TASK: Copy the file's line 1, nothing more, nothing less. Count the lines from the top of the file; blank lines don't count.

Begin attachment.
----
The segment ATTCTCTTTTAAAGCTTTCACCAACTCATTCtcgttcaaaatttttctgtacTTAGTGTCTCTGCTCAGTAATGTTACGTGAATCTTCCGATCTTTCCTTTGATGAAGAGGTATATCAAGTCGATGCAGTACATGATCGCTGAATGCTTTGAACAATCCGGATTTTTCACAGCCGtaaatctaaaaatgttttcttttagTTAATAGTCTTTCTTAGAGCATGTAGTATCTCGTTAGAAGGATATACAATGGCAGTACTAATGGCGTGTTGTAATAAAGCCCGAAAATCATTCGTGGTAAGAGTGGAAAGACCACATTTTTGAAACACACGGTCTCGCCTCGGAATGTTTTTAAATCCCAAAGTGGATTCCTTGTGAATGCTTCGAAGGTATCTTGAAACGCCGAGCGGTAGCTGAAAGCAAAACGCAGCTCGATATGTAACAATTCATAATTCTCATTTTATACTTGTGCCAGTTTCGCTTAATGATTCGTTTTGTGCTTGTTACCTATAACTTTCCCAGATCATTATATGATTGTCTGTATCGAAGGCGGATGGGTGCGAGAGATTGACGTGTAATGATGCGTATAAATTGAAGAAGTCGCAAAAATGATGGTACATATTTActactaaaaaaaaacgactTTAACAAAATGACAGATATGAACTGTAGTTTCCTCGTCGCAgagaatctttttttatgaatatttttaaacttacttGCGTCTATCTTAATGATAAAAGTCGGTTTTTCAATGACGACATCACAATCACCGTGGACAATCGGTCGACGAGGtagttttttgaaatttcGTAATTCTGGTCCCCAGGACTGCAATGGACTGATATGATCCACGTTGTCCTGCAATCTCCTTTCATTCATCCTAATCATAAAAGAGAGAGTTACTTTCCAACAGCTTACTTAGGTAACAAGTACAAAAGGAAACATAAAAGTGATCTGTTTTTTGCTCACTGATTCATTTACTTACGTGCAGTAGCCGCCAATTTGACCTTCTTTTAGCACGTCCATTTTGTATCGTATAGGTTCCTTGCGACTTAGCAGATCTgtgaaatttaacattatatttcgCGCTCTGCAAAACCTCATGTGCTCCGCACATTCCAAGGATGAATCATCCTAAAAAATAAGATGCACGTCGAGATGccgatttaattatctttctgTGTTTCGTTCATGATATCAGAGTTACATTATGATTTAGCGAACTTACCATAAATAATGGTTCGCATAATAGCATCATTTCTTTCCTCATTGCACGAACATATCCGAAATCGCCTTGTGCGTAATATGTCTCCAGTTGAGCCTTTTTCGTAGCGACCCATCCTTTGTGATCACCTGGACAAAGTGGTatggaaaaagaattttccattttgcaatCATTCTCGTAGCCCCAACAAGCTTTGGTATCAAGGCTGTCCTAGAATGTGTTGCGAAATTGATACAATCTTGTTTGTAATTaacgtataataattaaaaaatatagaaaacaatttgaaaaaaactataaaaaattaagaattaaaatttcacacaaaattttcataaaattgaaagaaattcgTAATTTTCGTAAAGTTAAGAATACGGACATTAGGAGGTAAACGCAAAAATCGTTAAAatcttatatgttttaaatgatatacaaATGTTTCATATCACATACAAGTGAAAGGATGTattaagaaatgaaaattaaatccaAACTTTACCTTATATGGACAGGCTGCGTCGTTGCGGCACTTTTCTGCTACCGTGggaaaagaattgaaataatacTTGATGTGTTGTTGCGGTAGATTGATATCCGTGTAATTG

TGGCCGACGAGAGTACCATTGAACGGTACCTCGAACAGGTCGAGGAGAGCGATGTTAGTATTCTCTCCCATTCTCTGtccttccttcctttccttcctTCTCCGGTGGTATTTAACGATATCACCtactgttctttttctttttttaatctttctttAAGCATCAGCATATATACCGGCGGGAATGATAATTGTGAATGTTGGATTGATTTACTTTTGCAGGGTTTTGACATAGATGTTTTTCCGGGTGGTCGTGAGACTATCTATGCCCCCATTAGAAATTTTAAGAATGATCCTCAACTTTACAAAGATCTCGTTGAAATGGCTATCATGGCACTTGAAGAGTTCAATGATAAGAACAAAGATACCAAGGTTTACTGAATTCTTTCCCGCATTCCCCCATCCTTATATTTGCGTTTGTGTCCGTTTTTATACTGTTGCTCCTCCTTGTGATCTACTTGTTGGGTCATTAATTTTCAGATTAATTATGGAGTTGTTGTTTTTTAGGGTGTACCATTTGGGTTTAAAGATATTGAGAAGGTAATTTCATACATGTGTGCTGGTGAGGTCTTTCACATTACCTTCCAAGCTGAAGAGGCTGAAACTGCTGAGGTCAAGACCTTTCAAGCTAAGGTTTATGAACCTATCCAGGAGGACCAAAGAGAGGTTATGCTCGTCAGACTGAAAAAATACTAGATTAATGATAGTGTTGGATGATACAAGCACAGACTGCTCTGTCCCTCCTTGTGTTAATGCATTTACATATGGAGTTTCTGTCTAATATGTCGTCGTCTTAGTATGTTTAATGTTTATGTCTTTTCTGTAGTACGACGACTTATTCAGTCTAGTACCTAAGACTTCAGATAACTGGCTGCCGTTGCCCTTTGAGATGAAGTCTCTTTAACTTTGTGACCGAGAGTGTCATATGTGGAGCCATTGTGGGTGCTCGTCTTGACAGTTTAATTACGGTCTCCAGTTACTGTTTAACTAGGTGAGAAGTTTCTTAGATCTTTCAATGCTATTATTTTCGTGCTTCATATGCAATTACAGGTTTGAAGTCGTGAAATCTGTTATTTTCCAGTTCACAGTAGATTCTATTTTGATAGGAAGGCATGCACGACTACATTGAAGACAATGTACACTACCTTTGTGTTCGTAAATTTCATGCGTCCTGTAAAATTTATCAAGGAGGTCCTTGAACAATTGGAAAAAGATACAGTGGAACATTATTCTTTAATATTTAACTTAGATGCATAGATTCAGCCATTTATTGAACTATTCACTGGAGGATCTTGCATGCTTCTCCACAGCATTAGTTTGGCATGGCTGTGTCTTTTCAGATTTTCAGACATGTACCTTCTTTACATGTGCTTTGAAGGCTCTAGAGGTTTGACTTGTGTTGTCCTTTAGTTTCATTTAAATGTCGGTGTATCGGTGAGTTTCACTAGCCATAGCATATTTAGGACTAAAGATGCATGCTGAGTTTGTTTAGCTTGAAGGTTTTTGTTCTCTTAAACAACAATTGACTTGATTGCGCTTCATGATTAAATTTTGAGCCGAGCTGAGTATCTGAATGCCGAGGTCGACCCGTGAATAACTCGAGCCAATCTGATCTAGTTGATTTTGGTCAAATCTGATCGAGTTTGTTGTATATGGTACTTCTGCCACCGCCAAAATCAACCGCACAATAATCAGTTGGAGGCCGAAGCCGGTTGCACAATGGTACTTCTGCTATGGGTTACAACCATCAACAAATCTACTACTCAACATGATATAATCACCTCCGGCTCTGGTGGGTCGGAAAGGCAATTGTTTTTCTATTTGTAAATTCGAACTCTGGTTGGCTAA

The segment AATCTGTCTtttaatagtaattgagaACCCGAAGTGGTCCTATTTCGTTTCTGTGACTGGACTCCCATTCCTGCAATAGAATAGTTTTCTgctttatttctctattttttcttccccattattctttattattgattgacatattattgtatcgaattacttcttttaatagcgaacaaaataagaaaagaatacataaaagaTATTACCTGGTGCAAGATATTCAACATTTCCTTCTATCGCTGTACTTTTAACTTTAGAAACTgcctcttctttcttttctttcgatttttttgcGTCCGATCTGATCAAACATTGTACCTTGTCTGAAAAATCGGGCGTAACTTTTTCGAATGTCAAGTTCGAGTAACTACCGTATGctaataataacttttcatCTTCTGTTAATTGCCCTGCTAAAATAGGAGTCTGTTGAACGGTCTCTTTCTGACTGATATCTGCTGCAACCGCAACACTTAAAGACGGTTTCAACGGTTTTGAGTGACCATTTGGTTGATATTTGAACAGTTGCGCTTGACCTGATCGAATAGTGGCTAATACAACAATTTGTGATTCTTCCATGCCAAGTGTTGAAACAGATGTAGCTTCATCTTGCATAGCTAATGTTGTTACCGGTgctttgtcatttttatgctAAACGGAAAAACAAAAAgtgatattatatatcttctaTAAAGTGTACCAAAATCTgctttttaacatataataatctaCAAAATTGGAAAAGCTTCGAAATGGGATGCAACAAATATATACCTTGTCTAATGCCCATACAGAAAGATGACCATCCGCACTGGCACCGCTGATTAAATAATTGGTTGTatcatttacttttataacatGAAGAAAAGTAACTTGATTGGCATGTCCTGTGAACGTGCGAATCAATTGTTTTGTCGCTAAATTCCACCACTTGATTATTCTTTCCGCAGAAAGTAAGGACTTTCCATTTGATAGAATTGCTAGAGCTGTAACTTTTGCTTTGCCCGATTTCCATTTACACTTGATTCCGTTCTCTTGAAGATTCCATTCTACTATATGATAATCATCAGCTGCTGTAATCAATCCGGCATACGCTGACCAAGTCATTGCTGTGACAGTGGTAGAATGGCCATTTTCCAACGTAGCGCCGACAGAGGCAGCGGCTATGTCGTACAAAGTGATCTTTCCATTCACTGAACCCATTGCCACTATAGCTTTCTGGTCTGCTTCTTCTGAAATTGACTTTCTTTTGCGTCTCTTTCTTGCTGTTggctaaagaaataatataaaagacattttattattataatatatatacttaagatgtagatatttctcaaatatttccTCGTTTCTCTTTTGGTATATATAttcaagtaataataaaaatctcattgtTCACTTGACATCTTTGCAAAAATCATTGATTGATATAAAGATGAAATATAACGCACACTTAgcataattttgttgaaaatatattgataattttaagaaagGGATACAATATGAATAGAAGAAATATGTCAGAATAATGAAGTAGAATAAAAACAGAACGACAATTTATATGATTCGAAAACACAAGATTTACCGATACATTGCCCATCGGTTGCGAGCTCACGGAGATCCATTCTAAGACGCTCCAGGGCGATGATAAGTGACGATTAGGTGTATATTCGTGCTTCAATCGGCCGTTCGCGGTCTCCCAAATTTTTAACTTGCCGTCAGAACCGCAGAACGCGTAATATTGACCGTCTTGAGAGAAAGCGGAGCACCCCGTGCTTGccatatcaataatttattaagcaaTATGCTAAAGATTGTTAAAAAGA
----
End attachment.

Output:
The segment ATTCTCTTTTAAAGCTTTCACCAACTCATTCtcgttcaaaatttttctgtacTTAGTGTCTCTGCTCAGTAATGTTACGTGAATCTTCCGATCTTTCCTTTGATGAAGAGGTATATCAAGTCGATGCAGTACATGATCGCTGAATGCTTTGAACAATCCGGATTTTTCACAGCCGtaaatctaaaaatgttttcttttagTTAATAGTCTTTCTTAGAGCATGTAGTATCTCGTTAGAAGGATATACAATGGCAGTACTAATGGCGTGTTGTAATAAAGCCCGAAAATCATTCGTGGTAAGAGTGGAAAGACCACATTTTTGAAACACACGGTCTCGCCTCGGAATGTTTTTAAATCCCAAAGTGGATTCCTTGTGAATGCTTCGAAGGTATCTTGAAACGCCGAGCGGTAGCTGAAAGCAAAACGCAGCTCGATATGTAACAATTCATAATTCTCATTTTATACTTGTGCCAGTTTCGCTTAATGATTCGTTTTGTGCTTGTTACCTATAACTTTCCCAGATCATTATATGATTGTCTGTATCGAAGGCGGATGGGTGCGAGAGATTGACGTGTAATGATGCGTATAAATTGAAGAAGTCGCAAAAATGATGGTACATATTTActactaaaaaaaaacgactTTAACAAAATGACAGATATGAACTGTAGTTTCCTCGTCGCAgagaatctttttttatgaatatttttaaacttacttGCGTCTATCTTAATGATAAAAGTCGGTTTTTCAATGACGACATCACAATCACCGTGGACAATCGGTCGACGAGGtagttttttgaaatttcGTAATTCTGGTCCCCAGGACTGCAATGGACTGATATGATCCACGTTGTCCTGCAATCTCCTTTCATTCATCCTAATCATAAAAGAGAGAGTTACTTTCCAACAGCTTACTTAGGTAACAAGTACAAAAGGAAACATAAAAGTGATCTGTTTTTTGCTCACTGATTCATTTACTTACGTGCAGTAGCCGCCAATTTGACCTTCTTTTAGCACGTCCATTTTGTATCGTATAGGTTCCTTGCGACTTAGCAGATCTgtgaaatttaacattatatttcgCGCTCTGCAAAACCTCATGTGCTCCGCACATTCCAAGGATGAATCATCCTAAAAAATAAGATGCACGTCGAGATGccgatttaattatctttctgTGTTTCGTTCATGATATCAGAGTTACATTATGATTTAGCGAACTTACCATAAATAATGGTTCGCATAATAGCATCATTTCTTTCCTCATTGCACGAACATATCCGAAATCGCCTTGTGCGTAATATGTCTCCAGTTGAGCCTTTTTCGTAGCGACCCATCCTTTGTGATCACCTGGACAAAGTGGTatggaaaaagaattttccattttgcaatCATTCTCGTAGCCCCAACAAGCTTTGGTATCAAGGCTGTCCTAGAATGTGTTGCGAAATTGATACAATCTTGTTTGTAATTaacgtataataattaaaaaatatagaaaacaatttgaaaaaaactataaaaaattaagaattaaaatttcacacaaaattttcataaaattgaaagaaattcgTAATTTTCGTAAAGTTAAGAATACGGACATTAGGAGGTAAACGCAAAAATCGTTAAAatcttatatgttttaaatgatatacaaATGTTTCATATCACATACAAGTGAAAGGATGTattaagaaatgaaaattaaatccaAACTTTACCTTATATGGACAGGCTGCGTCGTTGCGGCACTTTTCTGCTACCGTGggaaaagaattgaaataatacTTGATGTGTTGTTGCGGTAGATTGATATCCGTGTAATTG